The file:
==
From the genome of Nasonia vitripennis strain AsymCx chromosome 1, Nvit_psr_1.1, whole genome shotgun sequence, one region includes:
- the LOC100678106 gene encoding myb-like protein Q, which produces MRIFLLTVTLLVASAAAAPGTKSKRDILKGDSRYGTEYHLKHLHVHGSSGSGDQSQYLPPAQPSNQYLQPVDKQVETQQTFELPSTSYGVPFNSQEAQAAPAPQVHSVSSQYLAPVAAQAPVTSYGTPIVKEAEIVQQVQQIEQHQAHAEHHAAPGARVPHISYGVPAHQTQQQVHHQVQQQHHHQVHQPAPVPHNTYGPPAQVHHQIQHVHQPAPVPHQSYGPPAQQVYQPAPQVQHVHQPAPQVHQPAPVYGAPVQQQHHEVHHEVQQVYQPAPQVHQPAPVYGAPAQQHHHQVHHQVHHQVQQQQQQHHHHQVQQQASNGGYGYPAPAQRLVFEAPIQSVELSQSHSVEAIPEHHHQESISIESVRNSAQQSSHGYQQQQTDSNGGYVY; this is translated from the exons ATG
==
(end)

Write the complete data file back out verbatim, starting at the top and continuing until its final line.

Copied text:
From the genome of Nasonia vitripennis strain AsymCx chromosome 1, Nvit_psr_1.1, whole genome shotgun sequence, one region includes:
- the LOC100678106 gene encoding myb-like protein Q, which produces MRIFLLTVTLLVASAAAAPGTKSKRDILKGDSRYGTEYHLKHLHVHGSSGSGDQSQYLPPAQPSNQYLQPVDKQVETQQTFELPSTSYGVPFNSQEAQAAPAPQVHSVSSQYLAPVAAQAPVTSYGTPIVKEAEIVQQVQQIEQHQAHAEHHAAPGARVPHISYGVPAHQTQQQVHHQVQQQHHHQVHQPAPVPHNTYGPPAQVHHQIQHVHQPAPVPHQSYGPPAQQVYQPAPQVQHVHQPAPQVHQPAPVYGAPVQQQHHEVHHEVQQVYQPAPQVHQPAPVYGAPAQQHHHQVHHQVHHQVQQQQQQHHHHQVQQQASNGGYGYPAPAQRLVFEAPIQSVELSQSHSVEAIPEHHHQESISIESVRNSAQQSSHGYQQQQTDSNGGYVY; this is translated from the exons ATG